The creators of the film insist that this is censorship and have lodged a complaint with the Human Rights Commission about the cancelling of the screening of the film and threats of intimidation and violence to the cast and crew.
“We are obviously disappointed in the outcome, given how the FBP has classified an important work of art that explores themes around masculinity, love and identity, as an X-rated film,” said producer Cait Pansegrouw.
Members of the public were divided over the reception and subsequent protests against the film. Many argued that this backlash by traditionalist is a result of the gay love story presented in the film. And that the film of Nelson Mandela’s Long Walk to Freedom has shown more about the initiation ceremony than has Inxeba.
The filmmakers maintain that the reason for the backlash has more to do with a “homophobic subtext” than anything else.
“This is one of the most severe ratings a film can receive. It means that the film has been pulled from cinemas, making it impossible for people to watch it anywhere other than adult exhibition facilities,” said Helen Kuun, MD of Indigenous Film Distribution. “We have sought advice from legal representatives, who are studying the decision, and we will advise on our way forward imminently.”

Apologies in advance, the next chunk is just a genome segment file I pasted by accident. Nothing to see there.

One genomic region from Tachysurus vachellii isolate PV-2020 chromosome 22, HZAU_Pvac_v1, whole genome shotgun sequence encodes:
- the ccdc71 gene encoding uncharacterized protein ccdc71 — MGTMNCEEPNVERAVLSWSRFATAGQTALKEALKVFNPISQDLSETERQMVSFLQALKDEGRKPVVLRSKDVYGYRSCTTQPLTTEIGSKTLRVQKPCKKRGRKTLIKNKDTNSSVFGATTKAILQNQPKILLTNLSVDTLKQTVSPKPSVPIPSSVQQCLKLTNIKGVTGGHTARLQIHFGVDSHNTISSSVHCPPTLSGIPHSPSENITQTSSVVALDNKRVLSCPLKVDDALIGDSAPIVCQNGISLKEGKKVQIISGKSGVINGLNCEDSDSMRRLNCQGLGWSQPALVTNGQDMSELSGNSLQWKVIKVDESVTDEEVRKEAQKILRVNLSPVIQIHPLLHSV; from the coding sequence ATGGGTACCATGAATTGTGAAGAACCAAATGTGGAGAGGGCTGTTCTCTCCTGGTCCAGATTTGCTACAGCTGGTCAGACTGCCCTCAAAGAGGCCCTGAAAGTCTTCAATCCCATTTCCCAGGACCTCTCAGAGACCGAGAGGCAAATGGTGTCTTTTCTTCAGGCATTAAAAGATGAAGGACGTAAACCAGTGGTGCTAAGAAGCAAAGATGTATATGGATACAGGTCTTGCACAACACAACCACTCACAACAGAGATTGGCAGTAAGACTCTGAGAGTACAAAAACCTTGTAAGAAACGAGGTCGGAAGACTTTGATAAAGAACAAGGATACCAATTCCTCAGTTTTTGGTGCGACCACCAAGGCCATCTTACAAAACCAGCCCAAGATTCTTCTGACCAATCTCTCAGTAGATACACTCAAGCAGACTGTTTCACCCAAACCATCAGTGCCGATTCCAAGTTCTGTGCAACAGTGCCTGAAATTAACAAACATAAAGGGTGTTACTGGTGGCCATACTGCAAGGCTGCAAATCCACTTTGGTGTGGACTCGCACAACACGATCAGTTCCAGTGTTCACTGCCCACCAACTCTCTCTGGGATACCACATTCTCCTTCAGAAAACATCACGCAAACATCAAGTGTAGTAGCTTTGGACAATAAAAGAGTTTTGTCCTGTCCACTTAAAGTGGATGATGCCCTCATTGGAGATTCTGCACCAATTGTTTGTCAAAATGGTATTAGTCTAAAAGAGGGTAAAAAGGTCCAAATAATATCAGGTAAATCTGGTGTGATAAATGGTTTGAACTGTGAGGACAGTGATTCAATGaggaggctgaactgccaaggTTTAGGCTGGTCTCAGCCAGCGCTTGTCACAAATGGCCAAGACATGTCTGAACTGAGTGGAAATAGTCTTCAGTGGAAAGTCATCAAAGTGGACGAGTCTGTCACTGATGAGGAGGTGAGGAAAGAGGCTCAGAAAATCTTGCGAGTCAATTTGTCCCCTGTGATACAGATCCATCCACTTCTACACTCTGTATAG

The Film and Publication Board said one of the reasons for having such ratings is “to protect children from exposure to disturbing and harmful material and from premature exposure to adult experiences”.
However this is not the first time the Film and Publication Board censors a film citing the protection of children from strong and adult content as a reason.
In 2013, renowned South African filmmaker, Jahmil X.T. Qubeka, directed the movie Of Good Report, about a teacher who falls in love with a 16-year-old school pupil. The movie was not allowed to be screened on its opening night at the 34th Durban International Film Festival on 18 July of that year.
The Film and Publication Board rated the movie X18 based on a scene which was viewed as distasteful between the teacher and pupil, and regarded as child pornography.